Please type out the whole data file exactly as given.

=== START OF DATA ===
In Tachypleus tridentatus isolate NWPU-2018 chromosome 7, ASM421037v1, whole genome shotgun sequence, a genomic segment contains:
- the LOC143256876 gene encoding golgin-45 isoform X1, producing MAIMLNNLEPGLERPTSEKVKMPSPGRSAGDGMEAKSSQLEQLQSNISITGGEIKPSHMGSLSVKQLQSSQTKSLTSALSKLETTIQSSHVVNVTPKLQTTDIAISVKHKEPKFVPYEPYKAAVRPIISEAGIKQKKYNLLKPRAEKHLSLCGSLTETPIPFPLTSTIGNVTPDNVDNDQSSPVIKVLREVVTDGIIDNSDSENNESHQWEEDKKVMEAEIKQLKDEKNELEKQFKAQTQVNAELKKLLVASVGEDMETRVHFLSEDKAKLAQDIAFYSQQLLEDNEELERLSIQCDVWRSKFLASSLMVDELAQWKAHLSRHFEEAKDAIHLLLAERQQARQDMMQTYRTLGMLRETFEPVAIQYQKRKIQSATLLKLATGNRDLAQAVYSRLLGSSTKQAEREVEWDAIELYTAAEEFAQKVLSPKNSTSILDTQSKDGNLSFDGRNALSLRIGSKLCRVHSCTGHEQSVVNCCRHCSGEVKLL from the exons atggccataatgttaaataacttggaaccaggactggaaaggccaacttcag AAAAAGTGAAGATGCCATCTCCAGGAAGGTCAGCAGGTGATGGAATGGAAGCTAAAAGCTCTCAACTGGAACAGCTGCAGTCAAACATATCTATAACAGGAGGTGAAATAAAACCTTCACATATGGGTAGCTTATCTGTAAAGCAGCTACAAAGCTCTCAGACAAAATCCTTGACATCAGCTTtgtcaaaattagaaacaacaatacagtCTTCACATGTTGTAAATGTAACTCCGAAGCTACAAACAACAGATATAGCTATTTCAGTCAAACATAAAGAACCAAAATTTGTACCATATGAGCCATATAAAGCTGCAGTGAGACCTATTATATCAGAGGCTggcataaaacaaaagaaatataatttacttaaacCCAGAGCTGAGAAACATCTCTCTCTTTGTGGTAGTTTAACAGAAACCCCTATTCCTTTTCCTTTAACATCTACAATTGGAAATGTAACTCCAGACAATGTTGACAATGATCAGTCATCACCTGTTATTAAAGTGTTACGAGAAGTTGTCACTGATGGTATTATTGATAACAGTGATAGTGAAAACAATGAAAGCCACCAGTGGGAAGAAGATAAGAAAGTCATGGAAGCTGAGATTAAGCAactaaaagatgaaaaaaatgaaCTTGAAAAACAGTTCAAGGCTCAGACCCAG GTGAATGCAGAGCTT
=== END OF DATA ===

In Tachypleus tridentatus isolate NWPU-2018 chromosome 7, ASM421037v1, whole genome shotgun sequence, a genomic segment contains:
- the LOC143256876 gene encoding golgin-45 isoform X1, producing MAIMLNNLEPGLERPTSEKVKMPSPGRSAGDGMEAKSSQLEQLQSNISITGGEIKPSHMGSLSVKQLQSSQTKSLTSALSKLETTIQSSHVVNVTPKLQTTDIAISVKHKEPKFVPYEPYKAAVRPIISEAGIKQKKYNLLKPRAEKHLSLCGSLTETPIPFPLTSTIGNVTPDNVDNDQSSPVIKVLREVVTDGIIDNSDSENNESHQWEEDKKVMEAEIKQLKDEKNELEKQFKAQTQVNAELKKLLVASVGEDMETRVHFLSEDKAKLAQDIAFYSQQLLEDNEELERLSIQCDVWRSKFLASSLMVDELAQWKAHLSRHFEEAKDAIHLLLAERQQARQDMMQTYRTLGMLRETFEPVAIQYQKRKIQSATLLKLATGNRDLAQAVYSRLLGSSTKQAEREVEWDAIELYTAAEEFAQKVLSPKNSTSILDTQSKDGNLSFDGRNALSLRIGSKLCRVHSCTGHEQSVVNCCRHCSGEVKLL from the exons atggccataatgttaaataacttggaaccaggactggaaaggccaacttcag AAAAAGTGAAGATGCCATCTCCAGGAAGGTCAGCAGGTGATGGAATGGAAGCTAAAAGCTCTCAACTGGAACAGCTGCAGTCAAACATATCTATAACAGGAGGTGAAATAAAACCTTCACATATGGGTAGCTTATCTGTAAAGCAGCTACAAAGCTCTCAGACAAAATCCTTGACATCAGCTTtgtcaaaattagaaacaacaatacagtCTTCACATGTTGTAAATGTAACTCCGAAGCTACAAACAACAGATATAGCTATTTCAGTCAAACATAAAGAACCAAAATTTGTACCATATGAGCCATATAAAGCTGCAGTGAGACCTATTATATCAGAGGCTggcataaaacaaaagaaatataatttacttaaacCCAGAGCTGAGAAACATCTCTCTCTTTGTGGTAGTTTAACAGAAACCCCTATTCCTTTTCCTTTAACATCTACAATTGGAAATGTAACTCCAGACAATGTTGACAATGATCAGTCATCACCTGTTATTAAAGTGTTACGAGAAGTTGTCACTGATGGTATTATTGATAACAGTGATAGTGAAAACAATGAAAGCCACCAGTGGGAAGAAGATAAGAAAGTCATGGAAGCTGAGATTAAGCAactaaaagatgaaaaaaatgaaCTTGAAAAACAGTTCAAGGCTCAGACCCAG GTGAATGCAGAGCTT